What do you think of when you hear the words “Muslim woman?” An invisible, silent girl covered in repressive robes? How about a punching bag whose job it is to carry out the will of the abusive, savage terrorist she was forcibly married to? Would you ever think of a powerful superhero saving the world?
Disney+ recently announced a new superhero series called Ms. Marvel that will be premiering soon on the popular platform, in which the protagonist is a Pakistani-Muslim teenager. This is just one example of the recent surge in representation of Muslim women in the media and while having their own superhero sounds like it would be good, Muslim women cannot be certain that the show will have positive representation. As seen in other media, female Muslim characters have not had such positive portrayals.
One such example is in the widely popular Netflix show Elite, in which some of the cover photos are even of a hijabi woman. While the prospect of having a positive representation of Muslim women after many years of the “oppressed-terrorist-bride” in very well-known movies like Iron Man 3 might have gotten Muslims to watch the show, the actual presentation of this Muslim character was definitely disappointing. Nadia, a Palestinian-Spanish Muslim student, is the hijabi in question and her Muslim parents are pictured as forceful and aggressive. She is shown only as free when she pursues a relationship with non-Muslim, white Guzman, her savior, and takes off her hijab.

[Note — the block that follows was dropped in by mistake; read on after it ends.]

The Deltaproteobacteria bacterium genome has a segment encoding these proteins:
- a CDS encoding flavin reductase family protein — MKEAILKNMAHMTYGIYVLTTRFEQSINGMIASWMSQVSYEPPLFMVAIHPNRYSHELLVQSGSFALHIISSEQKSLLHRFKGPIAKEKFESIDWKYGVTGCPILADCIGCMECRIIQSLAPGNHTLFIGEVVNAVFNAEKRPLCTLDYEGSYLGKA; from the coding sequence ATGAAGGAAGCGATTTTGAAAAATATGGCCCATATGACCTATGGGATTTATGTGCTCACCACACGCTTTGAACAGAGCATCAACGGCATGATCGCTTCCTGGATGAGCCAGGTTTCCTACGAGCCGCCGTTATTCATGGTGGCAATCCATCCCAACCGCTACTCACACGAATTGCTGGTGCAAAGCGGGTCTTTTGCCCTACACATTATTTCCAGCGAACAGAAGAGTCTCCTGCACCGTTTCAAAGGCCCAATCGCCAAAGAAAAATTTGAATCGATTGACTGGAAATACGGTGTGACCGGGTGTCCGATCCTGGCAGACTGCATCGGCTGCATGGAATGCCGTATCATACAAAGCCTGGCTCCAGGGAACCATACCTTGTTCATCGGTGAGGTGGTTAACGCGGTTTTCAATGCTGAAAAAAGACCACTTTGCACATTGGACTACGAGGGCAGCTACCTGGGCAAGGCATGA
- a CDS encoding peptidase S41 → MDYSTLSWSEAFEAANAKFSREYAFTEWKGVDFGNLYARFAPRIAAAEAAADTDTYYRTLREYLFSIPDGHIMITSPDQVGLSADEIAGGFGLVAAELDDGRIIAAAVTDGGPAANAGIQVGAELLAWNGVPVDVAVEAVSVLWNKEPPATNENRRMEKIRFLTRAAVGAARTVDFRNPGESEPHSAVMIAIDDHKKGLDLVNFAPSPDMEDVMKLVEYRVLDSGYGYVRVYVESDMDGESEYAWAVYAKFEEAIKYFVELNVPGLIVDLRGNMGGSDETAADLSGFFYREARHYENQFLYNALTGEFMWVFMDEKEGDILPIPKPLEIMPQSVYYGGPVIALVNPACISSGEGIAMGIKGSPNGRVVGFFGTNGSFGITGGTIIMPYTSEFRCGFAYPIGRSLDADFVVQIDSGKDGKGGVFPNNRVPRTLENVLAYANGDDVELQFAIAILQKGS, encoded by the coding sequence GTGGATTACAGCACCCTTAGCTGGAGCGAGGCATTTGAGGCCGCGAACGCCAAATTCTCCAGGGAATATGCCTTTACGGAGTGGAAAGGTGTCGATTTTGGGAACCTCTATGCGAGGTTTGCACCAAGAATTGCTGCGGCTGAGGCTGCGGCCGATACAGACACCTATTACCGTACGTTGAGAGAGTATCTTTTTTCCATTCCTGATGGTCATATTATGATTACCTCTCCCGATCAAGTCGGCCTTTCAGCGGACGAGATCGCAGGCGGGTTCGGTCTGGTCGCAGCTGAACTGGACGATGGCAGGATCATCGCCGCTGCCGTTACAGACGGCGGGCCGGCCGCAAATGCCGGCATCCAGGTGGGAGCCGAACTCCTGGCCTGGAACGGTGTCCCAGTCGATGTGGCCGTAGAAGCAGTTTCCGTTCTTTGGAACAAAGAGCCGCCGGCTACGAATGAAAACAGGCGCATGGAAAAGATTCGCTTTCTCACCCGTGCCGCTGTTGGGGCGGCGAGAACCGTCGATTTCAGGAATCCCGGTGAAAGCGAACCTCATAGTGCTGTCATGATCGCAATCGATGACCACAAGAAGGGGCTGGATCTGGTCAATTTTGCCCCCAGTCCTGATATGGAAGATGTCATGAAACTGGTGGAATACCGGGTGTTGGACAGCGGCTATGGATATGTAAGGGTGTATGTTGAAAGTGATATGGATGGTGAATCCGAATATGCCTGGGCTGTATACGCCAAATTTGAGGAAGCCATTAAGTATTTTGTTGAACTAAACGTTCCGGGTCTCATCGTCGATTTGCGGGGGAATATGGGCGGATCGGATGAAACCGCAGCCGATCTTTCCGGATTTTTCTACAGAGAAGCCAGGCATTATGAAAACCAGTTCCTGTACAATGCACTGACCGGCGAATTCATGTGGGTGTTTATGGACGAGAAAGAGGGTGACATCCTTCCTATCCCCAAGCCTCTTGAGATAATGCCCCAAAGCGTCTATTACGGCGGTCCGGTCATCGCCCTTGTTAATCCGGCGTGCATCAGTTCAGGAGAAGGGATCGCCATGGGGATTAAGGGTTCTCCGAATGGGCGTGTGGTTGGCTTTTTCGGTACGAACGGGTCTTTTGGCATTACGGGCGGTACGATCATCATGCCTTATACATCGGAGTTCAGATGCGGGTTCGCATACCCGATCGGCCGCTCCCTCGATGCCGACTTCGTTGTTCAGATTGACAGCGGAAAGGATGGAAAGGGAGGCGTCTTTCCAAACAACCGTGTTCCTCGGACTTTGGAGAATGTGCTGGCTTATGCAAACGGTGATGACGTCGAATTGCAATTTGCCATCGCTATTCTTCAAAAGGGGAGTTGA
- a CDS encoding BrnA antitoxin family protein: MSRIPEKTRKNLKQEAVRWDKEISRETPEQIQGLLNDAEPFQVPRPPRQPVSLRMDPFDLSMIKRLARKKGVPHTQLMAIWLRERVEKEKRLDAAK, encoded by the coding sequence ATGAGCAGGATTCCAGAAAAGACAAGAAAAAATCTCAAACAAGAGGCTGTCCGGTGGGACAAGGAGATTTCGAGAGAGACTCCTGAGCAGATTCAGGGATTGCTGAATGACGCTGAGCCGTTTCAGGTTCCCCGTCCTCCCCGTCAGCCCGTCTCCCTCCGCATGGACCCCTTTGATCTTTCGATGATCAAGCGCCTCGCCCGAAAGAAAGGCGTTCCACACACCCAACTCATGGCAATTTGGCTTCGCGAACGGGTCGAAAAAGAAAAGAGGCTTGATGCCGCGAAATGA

This is not the only show in which this negative trope exists. In Hala, an Apple TV+ original, the title character is also a hijabi Muslim woman, whose relationship with her white savior love interest, Jesse, is one of the defining reasons she ends up taking her hijab off at the end of the movie, with a smile on her face as she basks in her newfound freedom.
The act of these characters taking off their hijabs can surely symbolize common experiences of struggling with one’s spirituality, but that is not the reason why Muslim women are outraged about this type of representation. In these contexts, the way that the women are presented as gaining freedom when they remove this symbol of Islam contributes to damaging stereotypes of Muslim women as cruelly oppressed.
So what about “positive” representations of Muslim women, in popular movies such as Disney’s Aladdin (2019)? In these, Muslim women are oversexualized as caricatured versions of stereotypical, exotic belly dancers. Aladdin also jumbles together different cultures and religions, which additionally contributes to ignorance towards Muslim women and Islam.
Okay, so Muslim women are not accurately represented in the media. So what? Well, this issue extends past Hollywood. Most news coverage of Muslims is substantially negative, and a 2018 study concluded that media coverage of Muslims is the most negative in comparison to the portrayal of other minorities. All this negative representation in film and news can lead to dangerous results; an overwhelming sum in the American public “tend to fear Muslims more than other groups,” which can lead to Islamophobic prejudice and violent hate crimes. Hence, getting better representation in the media means more to Muslim women than just being able to finally relate to a character that is supposed to represent them onscreen. It means a world in which they do not have to watch the same stereotype repeated over and over and reinforced in the minds of viewers. It means they can live in a world that does not promote stereotypes that justify harming Muslim women, setting them up for everyday struggles and discrimination. It means offering them the chance to be themselves and express their happiness with their identity without having to constantly explain that they are not the one-dimensional character you see on TV.